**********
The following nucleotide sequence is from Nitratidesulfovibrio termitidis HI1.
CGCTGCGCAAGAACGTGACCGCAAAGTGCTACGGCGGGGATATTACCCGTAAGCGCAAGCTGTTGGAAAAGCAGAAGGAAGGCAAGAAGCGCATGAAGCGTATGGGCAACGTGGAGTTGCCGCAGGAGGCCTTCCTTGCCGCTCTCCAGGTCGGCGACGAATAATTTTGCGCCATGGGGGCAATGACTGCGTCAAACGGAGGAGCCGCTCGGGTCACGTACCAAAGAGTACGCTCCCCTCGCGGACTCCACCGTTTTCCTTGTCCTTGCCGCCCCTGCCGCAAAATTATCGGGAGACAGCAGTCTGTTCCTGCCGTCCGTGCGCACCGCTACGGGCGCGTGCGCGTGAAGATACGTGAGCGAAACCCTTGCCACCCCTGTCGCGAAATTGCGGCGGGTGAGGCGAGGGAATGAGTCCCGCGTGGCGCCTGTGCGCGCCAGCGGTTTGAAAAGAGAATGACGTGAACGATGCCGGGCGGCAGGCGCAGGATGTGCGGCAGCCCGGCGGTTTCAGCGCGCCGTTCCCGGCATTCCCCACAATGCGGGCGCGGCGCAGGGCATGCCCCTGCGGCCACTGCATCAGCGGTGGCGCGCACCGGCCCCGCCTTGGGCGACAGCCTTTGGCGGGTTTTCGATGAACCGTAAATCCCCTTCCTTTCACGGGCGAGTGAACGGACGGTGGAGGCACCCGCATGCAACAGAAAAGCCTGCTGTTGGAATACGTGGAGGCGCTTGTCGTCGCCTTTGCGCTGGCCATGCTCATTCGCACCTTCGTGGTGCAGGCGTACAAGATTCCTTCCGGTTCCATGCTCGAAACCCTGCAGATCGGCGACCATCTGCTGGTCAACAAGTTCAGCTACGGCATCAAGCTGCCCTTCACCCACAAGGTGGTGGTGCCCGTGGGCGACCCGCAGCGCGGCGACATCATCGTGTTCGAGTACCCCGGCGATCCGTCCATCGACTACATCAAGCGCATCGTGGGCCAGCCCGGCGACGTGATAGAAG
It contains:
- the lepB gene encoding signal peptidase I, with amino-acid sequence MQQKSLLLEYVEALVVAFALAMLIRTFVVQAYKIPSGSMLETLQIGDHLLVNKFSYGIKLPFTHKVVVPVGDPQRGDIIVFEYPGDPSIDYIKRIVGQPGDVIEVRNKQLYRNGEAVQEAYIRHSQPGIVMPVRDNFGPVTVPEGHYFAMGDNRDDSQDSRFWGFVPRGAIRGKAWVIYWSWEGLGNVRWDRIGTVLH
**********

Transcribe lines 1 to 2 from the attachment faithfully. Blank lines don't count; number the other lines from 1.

The following nucleotide sequence is from Nitratidesulfovibrio termitidis HI1.
CGCTGCGCAAGAACGTGACCGCAAAGTGCTACGGCGGGGATATTACCCGTAAGCGCAAGCTGTTGGAAAAGCAGAAGGAAGGCAAGAAGCGCATGAAGCGTATGGGCAACGTGGAGTTGCCGCAGGAGGCCTTCCTTGCCGCTCTCCAGGTCGGCGACGAATAATTTTGCGCCATGGGGGCAATGACTGCGTCAAACGGAGGAGCCGCTCGGGTCACGTACCAAAGAGTACGCTCCCCTCGCGGACTCCACCGTTTTCCTTGTCCTTGCCGCCCCTGCCGCAAAATTATCGGGAGACAGCAGTCTGTTCCTGCCGTCCGTGCGCACCGCTACGGGCGCGTGCGCGTGAAGATACGTGAGCGAAACCCTTGCCACCCCTGTCGCGAAATTGCGGCGGGTGAGGCGAGGGAATGAGTCCCGCGTGGCGCCTGTGCGCGCCAGCGGTTTGAAAAGAGAATGACGTGAACGATGCCGGGCGGCAGGCGCAGGATGTGCGGCAGCCCGGCGGTTTCAGCGCGCCGTTCCCGGCATTCCCCACAATGCGGGCGCGGCGCAGGGCATGCCCCTGCGGCCACTGCATCAGCGGTGGCGCGCACCGGCCCCGCCTTGGGCGACAGCCTTTGGCGGGTTTTCGATGAACCGTAAATCCCCTTCCTTTCACGGGCGAGTGAACGGACGGTGGAGGCACCCGCATGCAACAGAAAAGCCTGCTGTTGGAATACGTGGAGGCGCTTGTCGTCGCCTTTGCGCTGGCCATGCTCATTCGCACCTTCGTGGTGCAGGCGTACAAGATTCCTTCCGGTTCCATGCTCGAAACCCTGCAGATCGGCGACCATCTGCTGGTCAACAAGTTCAGCTACGGCATCAAGCTGCCCTTCACCCACAAGGTGGTGGTGCCCGTGGGCGACCCGCAGCGCGGCGACATCATCGTGTTCGAGTACCCCGGCGATCCGTCCATCGACTACATCAAGCGCATCGTGGGCCAGCCCGGCGACGTGATAGAAG